There’s Gotta Be A Change

A big part of movies is the protagonist’s arc. As in they begin in one place, and end in another; they change. Tony Stark learns to take responsibility for his actions. Rey chooses to embrace her destiny. Duncan gets his own back in The Way Way Back. Change is a vital part of a story.

But I’ve been thinking about The Iron Giant a bunch recently (because reasons) and something’s been nagging at my mind: Hogarth doesn’t change all that much. He doesn’t find himself making some massive choice towards the end that sums up his growth throughout the film. Maybe he proves that he can take care of something, but there’s not much of an internal change in Hogarth. But the movie works — why?

I will perpetually hold up Hot Rod as being a fine (albeit surprising) example of excellent storytelling. Seriously, I consider the Lonely Island’s comedy to be near-perfect. The plotting is impeccable and if you wanna learn how to tell a story watch that movie. Now, Rod changes over the course of the movie — somewhat. Sure, he gets his mustache of self-actualization, but Rod at the end of the movie is still very similar to Rod at the start.

The idea of a protagonist changing comes with it the idea of something big. Tony Stark makes a very conscious decision to begin making reparations, and at the end of Iron Man makes a sacrificial play — something he would never have done at the start of the film. Rey takes Maz Kanata’s advice and looks ahead for her belonging rather than waiting on Jakku and, at the end, takes up a lightsaber in the Coolest Moment of 2015. Duncan becomes more assertive through his job at Water Wizz and ultimately makes a stand for himself. But Rod starts as a dude who does stunts and ends the movie as a guy who does stunts. Over the course of his stunt-doing he is able to win the girl, earn the money for his step-dad’s surgery, and then kick his step-dad’s ass. But why? Rod’s arc still works so how does Rod change?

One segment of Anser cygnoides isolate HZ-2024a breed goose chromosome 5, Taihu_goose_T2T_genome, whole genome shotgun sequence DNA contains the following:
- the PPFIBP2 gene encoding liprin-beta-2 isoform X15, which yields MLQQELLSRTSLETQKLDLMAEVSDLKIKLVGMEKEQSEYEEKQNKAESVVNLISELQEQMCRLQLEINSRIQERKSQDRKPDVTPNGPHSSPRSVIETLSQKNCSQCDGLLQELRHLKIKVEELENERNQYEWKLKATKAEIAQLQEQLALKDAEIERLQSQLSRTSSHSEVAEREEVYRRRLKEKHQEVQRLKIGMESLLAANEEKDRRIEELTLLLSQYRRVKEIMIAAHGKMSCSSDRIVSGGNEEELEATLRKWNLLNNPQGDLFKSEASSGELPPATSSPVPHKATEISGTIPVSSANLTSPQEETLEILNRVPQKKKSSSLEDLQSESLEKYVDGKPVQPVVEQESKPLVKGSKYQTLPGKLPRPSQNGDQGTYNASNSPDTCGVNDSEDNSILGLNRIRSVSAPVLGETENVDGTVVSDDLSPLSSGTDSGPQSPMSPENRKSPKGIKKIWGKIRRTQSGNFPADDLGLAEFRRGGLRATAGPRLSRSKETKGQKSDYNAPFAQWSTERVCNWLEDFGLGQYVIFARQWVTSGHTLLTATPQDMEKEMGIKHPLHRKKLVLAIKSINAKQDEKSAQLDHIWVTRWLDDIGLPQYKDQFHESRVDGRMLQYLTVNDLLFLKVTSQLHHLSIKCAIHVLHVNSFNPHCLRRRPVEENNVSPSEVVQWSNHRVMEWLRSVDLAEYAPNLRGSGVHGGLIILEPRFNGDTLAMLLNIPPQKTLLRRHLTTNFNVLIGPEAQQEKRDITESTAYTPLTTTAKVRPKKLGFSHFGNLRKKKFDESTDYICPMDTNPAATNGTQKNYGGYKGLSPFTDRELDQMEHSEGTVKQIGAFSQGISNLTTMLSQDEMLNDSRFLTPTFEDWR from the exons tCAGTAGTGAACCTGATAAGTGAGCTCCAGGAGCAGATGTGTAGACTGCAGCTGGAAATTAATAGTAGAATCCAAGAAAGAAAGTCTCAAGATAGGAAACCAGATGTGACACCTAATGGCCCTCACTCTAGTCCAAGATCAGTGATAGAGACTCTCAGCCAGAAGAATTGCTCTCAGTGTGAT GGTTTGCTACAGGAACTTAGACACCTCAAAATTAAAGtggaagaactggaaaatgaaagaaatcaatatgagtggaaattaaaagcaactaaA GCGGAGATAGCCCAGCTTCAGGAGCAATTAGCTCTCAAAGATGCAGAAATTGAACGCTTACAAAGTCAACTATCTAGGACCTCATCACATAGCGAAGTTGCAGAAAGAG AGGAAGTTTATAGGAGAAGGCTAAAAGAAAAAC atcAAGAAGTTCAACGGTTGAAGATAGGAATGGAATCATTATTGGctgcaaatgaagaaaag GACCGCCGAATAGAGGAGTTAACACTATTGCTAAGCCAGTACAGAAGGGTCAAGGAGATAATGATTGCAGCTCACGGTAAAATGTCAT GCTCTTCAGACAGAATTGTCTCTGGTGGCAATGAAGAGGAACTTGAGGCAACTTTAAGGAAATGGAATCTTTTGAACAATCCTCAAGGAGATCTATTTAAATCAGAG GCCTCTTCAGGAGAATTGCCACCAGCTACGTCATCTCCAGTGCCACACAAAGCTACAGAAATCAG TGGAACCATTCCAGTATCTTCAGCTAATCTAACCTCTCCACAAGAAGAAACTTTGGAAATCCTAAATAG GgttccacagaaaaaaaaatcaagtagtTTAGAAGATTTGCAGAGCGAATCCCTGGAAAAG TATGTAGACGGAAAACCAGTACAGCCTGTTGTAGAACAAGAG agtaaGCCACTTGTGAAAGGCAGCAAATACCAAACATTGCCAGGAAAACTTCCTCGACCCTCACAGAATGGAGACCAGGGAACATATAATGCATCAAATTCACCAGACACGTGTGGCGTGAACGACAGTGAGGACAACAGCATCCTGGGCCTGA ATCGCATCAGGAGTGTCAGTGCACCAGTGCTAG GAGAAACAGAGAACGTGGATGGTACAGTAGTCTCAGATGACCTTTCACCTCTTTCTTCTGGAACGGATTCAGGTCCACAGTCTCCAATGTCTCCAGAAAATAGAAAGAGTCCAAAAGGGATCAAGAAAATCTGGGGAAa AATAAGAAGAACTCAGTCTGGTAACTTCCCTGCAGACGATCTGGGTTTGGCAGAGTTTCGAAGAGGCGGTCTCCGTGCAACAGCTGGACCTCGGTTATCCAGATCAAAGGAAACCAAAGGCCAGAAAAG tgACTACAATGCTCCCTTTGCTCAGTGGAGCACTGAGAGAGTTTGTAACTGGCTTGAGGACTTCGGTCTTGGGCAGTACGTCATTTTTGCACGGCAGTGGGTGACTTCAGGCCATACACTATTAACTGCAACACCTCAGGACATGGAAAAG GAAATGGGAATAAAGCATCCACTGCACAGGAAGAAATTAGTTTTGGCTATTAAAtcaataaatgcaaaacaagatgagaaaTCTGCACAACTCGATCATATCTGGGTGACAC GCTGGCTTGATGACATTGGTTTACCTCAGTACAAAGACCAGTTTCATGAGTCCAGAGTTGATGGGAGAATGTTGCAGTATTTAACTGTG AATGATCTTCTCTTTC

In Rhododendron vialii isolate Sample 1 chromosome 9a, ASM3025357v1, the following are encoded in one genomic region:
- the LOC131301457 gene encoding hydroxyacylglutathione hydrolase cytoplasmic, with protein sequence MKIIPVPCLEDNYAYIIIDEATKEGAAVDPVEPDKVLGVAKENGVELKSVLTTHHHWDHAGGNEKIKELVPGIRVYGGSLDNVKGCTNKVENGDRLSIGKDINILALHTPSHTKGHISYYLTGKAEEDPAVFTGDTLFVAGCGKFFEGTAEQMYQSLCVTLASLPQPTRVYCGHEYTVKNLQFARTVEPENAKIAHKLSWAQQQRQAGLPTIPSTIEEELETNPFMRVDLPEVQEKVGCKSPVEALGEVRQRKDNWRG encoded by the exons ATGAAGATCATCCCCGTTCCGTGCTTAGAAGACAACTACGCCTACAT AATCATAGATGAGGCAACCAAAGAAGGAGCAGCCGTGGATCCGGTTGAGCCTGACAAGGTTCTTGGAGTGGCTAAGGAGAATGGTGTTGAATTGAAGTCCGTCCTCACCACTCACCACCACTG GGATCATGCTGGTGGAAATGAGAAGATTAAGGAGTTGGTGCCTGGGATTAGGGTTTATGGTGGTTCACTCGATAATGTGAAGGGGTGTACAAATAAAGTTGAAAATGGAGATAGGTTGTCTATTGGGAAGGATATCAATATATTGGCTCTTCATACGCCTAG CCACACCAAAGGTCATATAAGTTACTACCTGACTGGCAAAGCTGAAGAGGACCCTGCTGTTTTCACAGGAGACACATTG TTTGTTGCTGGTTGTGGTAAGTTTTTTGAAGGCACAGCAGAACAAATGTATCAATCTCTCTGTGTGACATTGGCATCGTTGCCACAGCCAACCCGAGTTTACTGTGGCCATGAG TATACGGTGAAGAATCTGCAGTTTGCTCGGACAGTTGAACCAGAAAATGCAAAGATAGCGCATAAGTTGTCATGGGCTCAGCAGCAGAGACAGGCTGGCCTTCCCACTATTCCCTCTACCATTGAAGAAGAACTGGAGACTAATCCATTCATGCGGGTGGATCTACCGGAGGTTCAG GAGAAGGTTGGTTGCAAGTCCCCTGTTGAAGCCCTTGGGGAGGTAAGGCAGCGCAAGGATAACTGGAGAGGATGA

Let’s go over the plot of Hot Rod again. Specifically, when he recommits for good: he’s realized that everyone thinks he’s a joke and he gives up being a stuntman to be an ‘adult,’ donning a button-up shirt and purchasing a shopping cart of liquor. His crew calls him out, saying the best thing about him was how he was always himself. But Rod’s having none of it until that night when he drives his very high friend to the hospital, who too tells Rod how much he means to everyone. So Rod recommits, makes good with his crew, and (attempts to jump) a whole bunch of school buses. At the end, Rod is vindicated. He doubles down on the essence of his character and thus self-actualizes. So no, Rod doesn’t change in a revelatory way (he doesn’t give up stuntmanship in favor of becoming an investment banker), but he makes a decision to really commit to being himself. Rod at the end is accepted by his community (and his step-father) because he is himself. Rod’s arc sees the very fiber of his being put to test and him deciding that himself is the best to be. The change happens in the eyes of those around him, he goes from loser to hero by being himself.

I suppose then, that Rod’s arc is not unlike Hogarth’s in The Iron Giant. Like Rod, Hogarth doesn’t change too much in the film, he reminds a hopeful kid who’s willing to love unconditionally. Also like Rod, Hogarth is ultimately vindicated, with the Iron Giant he vouched for saving the town of Rockwell. Furthermore we get to see Hogarth’s actions reflected in the Giant, who because of Hogarth’s influence is willing to be a sacrifice. Hogarth remains true to himself, and in light of that, the way he is perceived changes around him. He is faced with an ultimate test of character, and by not backing down, saves the day. There’s an arc there, and the status quo, for Hogarth, is different from where he started.

In all honesty, this rant essay my own rambling examination of how arcs work. To sum it all up, I figure changes don’t have to be inside a protagonist, but can also be how the world sees the protagonist. Just so long as it’s done well, but then, that’s a caveat with everything.

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